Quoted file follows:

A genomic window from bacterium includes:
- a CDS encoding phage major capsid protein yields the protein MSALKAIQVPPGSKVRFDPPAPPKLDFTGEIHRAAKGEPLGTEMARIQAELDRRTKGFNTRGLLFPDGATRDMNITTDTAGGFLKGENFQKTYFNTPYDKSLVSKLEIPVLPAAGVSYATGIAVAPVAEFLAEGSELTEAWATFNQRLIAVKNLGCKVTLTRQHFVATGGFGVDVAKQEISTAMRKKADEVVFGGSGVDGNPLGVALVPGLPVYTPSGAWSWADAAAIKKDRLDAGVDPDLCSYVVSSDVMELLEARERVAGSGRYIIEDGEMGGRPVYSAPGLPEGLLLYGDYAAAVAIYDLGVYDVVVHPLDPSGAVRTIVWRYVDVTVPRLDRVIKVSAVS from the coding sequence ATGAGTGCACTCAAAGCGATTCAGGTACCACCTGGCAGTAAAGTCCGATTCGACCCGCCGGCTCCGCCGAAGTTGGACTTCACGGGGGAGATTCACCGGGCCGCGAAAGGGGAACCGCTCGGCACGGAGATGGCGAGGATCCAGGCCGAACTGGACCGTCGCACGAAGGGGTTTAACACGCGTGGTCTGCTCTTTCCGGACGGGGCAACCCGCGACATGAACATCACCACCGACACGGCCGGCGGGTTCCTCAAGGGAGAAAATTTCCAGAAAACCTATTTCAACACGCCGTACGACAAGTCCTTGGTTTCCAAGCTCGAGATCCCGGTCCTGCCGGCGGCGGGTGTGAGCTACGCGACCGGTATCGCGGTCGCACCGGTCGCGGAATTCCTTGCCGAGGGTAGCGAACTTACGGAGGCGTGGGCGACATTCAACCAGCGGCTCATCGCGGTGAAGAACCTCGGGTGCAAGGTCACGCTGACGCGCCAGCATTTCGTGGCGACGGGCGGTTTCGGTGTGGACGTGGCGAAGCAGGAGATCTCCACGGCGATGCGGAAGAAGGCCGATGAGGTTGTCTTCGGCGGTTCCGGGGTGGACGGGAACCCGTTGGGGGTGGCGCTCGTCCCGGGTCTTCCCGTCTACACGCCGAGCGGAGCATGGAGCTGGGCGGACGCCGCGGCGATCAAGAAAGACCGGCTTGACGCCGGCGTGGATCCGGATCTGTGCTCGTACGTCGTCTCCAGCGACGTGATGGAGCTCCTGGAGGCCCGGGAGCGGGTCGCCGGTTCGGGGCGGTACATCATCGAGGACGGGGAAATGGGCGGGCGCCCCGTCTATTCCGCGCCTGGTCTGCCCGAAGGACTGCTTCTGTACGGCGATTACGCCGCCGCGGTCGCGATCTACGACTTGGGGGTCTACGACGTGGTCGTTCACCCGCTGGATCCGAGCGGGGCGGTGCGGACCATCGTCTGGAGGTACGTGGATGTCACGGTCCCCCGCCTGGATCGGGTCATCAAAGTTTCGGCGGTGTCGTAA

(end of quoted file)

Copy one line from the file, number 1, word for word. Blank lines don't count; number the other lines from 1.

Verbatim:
A genomic window from bacterium includes: